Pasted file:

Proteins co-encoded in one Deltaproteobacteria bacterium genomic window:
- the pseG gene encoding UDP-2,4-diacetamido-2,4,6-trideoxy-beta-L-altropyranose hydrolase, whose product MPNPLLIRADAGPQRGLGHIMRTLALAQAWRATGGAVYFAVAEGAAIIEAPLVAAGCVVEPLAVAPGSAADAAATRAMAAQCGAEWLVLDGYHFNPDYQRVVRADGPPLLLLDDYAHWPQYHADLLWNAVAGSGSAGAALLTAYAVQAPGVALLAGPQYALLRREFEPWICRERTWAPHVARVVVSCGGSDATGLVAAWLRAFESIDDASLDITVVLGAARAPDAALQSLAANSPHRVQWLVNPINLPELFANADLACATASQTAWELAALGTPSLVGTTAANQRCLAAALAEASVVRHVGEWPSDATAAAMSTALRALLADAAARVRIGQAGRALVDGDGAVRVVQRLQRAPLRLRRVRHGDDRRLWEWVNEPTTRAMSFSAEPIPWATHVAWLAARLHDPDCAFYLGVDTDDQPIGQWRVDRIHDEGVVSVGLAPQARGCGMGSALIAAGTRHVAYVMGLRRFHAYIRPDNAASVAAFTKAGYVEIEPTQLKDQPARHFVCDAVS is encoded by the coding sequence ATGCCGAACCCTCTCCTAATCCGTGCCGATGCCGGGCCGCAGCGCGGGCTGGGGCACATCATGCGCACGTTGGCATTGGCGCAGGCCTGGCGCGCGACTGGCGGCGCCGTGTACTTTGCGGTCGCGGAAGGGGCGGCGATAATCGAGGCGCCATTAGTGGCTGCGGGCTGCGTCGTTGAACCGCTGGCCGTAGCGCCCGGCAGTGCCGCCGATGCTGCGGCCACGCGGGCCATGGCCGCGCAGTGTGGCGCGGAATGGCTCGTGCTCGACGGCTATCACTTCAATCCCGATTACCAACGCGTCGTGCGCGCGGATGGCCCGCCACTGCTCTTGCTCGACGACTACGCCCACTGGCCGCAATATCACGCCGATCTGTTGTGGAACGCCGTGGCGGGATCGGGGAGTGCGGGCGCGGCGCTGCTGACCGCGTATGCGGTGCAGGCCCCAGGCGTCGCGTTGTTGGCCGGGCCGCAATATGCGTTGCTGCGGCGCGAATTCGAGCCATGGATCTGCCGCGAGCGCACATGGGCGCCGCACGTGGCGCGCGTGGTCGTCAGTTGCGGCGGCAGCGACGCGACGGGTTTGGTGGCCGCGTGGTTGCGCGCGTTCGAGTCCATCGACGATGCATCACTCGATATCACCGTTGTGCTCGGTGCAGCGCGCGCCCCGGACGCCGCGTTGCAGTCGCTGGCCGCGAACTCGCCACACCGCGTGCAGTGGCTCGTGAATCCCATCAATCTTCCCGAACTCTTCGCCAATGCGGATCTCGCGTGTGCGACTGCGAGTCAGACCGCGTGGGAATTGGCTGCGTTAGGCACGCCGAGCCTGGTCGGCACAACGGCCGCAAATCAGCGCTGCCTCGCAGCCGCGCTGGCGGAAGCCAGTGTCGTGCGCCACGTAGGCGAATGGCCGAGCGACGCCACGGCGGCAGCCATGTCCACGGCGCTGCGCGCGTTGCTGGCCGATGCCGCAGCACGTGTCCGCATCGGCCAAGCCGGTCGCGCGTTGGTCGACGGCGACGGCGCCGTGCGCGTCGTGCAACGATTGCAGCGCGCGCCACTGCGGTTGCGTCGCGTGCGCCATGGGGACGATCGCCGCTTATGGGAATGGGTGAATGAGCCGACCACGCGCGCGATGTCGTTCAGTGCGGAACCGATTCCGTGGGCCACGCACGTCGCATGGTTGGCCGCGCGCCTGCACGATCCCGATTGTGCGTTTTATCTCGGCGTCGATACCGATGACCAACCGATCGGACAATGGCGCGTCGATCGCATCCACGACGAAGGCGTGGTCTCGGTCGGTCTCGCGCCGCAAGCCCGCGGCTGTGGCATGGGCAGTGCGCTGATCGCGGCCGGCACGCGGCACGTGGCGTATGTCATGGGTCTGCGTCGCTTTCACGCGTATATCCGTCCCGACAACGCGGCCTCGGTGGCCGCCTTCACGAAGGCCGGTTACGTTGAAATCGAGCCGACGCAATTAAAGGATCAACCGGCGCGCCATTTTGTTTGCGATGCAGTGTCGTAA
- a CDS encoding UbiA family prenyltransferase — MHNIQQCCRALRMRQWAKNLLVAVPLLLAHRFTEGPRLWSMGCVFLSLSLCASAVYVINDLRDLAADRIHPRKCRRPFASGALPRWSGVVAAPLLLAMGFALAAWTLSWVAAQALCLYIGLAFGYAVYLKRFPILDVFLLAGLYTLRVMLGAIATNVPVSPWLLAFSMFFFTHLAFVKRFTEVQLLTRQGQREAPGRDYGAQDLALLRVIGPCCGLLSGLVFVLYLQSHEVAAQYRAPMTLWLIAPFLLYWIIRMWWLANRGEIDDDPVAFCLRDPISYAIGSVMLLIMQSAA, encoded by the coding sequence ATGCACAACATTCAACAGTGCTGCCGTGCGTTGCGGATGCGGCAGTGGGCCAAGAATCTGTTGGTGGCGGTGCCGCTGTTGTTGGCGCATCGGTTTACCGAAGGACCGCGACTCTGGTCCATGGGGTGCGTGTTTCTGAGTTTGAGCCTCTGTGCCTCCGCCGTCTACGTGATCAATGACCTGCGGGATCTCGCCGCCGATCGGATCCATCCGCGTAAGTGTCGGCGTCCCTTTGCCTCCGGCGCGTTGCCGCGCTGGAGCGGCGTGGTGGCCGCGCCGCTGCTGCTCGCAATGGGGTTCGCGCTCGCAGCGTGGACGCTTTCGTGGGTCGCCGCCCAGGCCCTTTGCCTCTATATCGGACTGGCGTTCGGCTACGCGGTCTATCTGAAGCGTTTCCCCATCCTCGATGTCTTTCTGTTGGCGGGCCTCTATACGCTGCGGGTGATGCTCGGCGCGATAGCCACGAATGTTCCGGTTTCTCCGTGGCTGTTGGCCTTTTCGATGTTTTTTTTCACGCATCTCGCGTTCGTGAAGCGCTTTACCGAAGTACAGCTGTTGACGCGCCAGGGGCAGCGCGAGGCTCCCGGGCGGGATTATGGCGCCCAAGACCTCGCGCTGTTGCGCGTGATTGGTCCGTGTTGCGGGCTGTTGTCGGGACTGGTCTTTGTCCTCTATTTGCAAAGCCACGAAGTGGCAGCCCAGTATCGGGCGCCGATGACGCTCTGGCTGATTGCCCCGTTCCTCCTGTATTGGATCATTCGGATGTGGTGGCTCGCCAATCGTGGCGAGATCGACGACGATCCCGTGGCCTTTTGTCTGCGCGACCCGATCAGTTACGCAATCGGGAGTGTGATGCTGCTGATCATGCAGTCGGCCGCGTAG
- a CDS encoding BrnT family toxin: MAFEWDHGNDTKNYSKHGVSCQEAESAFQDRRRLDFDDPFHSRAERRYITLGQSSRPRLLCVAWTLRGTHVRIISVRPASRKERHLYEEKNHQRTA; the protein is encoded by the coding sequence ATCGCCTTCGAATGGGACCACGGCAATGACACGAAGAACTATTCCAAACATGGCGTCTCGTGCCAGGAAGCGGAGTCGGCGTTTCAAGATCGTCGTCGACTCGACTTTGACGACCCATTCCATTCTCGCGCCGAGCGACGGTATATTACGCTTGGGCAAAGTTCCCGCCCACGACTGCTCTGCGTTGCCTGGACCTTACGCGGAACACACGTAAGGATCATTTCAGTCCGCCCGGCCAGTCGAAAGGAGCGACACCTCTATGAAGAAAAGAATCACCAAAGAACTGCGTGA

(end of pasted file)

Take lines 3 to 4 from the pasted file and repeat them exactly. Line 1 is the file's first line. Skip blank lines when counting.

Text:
- a CDS encoding UbiA family prenyltransferase — MHNIQQCCRALRMRQWAKNLLVAVPLLLAHRFTEGPRLWSMGCVFLSLSLCASAVYVINDLRDLAADRIHPRKCRRPFASGALPRWSGVVAAPLLLAMGFALAAWTLSWVAAQALCLYIGLAFGYAVYLKRFPILDVFLLAGLYTLRVMLGAIATNVPVSPWLLAFSMFFFTHLAFVKRFTEVQLLTRQGQREAPGRDYGAQDLALLRVIGPCCGLLSGLVFVLYLQSHEVAAQYRAPMTLWLIAPFLLYWIIRMWWLANRGEIDDDPVAFCLRDPISYAIGSVMLLIMQSAA, encoded by the coding sequence ATGCACAACATTCAACAGTGCTGCCGTGCGTTGCGGATGCGGCAGTGGGCCAAGAATCTGTTGGTGGCGGTGCCGCTGTTGTTGGCGCATCGGTTTACCGAAGGACCGCGACTCTGGTCCATGGGGTGCGTGTTTCTGAGTTTGAGCCTCTGTGCCTCCGCCGTCTACGTGATCAATGACCTGCGGGATCTCGCCGCCGATCGGATCCATCCGCGTAAGTGTCGGCGTCCCTTTGCCTCCGGCGCGTTGCCGCGCTGGAGCGGCGTGGTGGCCGCGCCGCTGCTGCTCGCAATGGGGTTCGCGCTCGCAGCGTGGACGCTTTCGTGGGTCGCCGCCCAGGCCCTTTGCCTCTATATCGGACTGGCGTTCGGCTACGCGGTCTATCTGAAGCGTTTCCCCATCCTCGATGTCTTTCTGTTGGCGGGCCTCTATACGCTGCGGGTGATGCTCGGCGCGATAGCCACGAATGTTCCGGTTTCTCCGTGGCTGTTGGCCTTTTCGATGTTTTTTTTCACGCATCTCGCGTTCGTGAAGCGCTTTACCGAAGTACAGCTGTTGACGCGCCAGGGGCAGCGCGAGGCTCCCGGGCGGGATTATGGCGCCCAAGACCTCGCGCTGTTGCGCGTGATTGGTCCGTGTTGCGGGCTGTTGTCGGGACTGGTCTTTGTCCTCTATTTGCAAAGCCACGAAGTGGCAGCCCAGTATCGGGCGCCGATGACGCTCTGGCTGATTGCCCCGTTCCTCCTGTATTGGATCATTCGGATGTGGTGGCTCGCCAATCGTGGCGAGATCGACGACGATCCCGTGGCCTTTTGTCTGCGCGACCCGATCAGTTACGCAATCGGGAGTGTGATGCTGCTGATCATGCAGTCGGCCGCGTAG
- a CDS encoding BrnT family toxin: MAFEWDHGNDTKNYSKHGVSCQEAESAFQDRRRLDFDDPFHSRAERRYITLGQSSRPRLLCVAWTLRGTHVRIISVRPASRKERHLYEEKNHQRTA; the protein is encoded by the coding sequence ATCGCCTTCGAATGGGACCACGGCAATGACACGAAGAACTATTCCAAACATGGCGTCTCGTGCCAGGAAGCGGAGTCGGCGTTTCAAGATCGTCGTCGACTCGACTTTGACGACCCATTCCATTCTCGCGCCGAGCGACGGTATATTACGCTTGGGCAAAGTTCCCGCCCACGACTGCTCTGCGTTGCCTGGACCTTACGCGGAACACACGTAAGGATCATTTCAGTCCGCCCGGCCAGTCGAAAGGAGCGACACCTCTATGAAGAAAAGAATCACCAAAGAACTGCGTGA